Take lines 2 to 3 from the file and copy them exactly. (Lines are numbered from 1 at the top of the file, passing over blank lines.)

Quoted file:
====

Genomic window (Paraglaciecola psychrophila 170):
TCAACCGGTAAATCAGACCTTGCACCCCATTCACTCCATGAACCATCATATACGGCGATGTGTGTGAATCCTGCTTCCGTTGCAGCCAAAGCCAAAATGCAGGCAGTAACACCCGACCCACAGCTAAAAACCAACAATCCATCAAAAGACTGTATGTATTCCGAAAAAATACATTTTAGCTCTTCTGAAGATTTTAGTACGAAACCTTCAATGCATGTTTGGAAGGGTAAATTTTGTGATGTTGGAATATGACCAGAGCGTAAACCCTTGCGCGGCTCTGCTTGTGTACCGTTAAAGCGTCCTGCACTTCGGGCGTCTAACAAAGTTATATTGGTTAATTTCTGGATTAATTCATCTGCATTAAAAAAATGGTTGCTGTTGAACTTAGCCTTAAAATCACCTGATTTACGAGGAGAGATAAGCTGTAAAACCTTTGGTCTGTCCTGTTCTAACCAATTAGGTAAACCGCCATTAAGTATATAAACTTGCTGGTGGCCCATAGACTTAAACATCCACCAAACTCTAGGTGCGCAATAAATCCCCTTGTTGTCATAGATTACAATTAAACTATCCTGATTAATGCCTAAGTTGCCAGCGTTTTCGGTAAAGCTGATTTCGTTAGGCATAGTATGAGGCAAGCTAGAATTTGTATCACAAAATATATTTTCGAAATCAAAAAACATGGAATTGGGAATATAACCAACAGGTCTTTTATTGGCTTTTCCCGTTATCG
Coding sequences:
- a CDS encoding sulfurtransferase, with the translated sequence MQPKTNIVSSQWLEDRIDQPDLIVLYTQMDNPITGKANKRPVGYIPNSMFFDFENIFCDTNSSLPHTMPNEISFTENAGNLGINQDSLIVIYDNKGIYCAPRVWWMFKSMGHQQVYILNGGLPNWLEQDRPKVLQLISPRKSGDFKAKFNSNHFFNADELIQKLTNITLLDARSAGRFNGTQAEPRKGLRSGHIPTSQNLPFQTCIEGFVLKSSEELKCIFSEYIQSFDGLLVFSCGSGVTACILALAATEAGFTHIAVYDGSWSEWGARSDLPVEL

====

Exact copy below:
TCAACCGGTAAATCAGACCTTGCACCCCATTCACTCCATGAACCATCATATACGGCGATGTGTGTGAATCCTGCTTCCGTTGCAGCCAAAGCCAAAATGCAGGCAGTAACACCCGACCCACAGCTAAAAACCAACAATCCATCAAAAGACTGTATGTATTCCGAAAAAATACATTTTAGCTCTTCTGAAGATTTTAGTACGAAACCTTCAATGCATGTTTGGAAGGGTAAATTTTGTGATGTTGGAATATGACCAGAGCGTAAACCCTTGCGCGGCTCTGCTTGTGTACCGTTAAAGCGTCCTGCACTTCGGGCGTCTAACAAAGTTATATTGGTTAATTTCTGGATTAATTCATCTGCATTAAAAAAATGGTTGCTGTTGAACTTAGCCTTAAAATCACCTGATTTACGAGGAGAGATAAGCTGTAAAACCTTTGGTCTGTCCTGTTCTAACCAATTAGGTAAACCGCCATTAAGTATATAAACTTGCTGGTGGCCCATAGACTTAAACATCCACCAAACTCTAGGTGCGCAATAAATCCCCTTGTTGTCATAGATTACAATTAAACTATCCTGATTAATGCCTAAGTTGCCAGCGTTTTCGGTAAAGCTGATTTCGTTAGGCATAGTATGAGGCAAGCTAGAATTTGTATCACAAAATATATTTTCGAAATCAAAAAACATGGAATTGGGAATATAACCAACAGGTCTTTTATTGGCTTTTCCCGTTATCG
Coding sequences: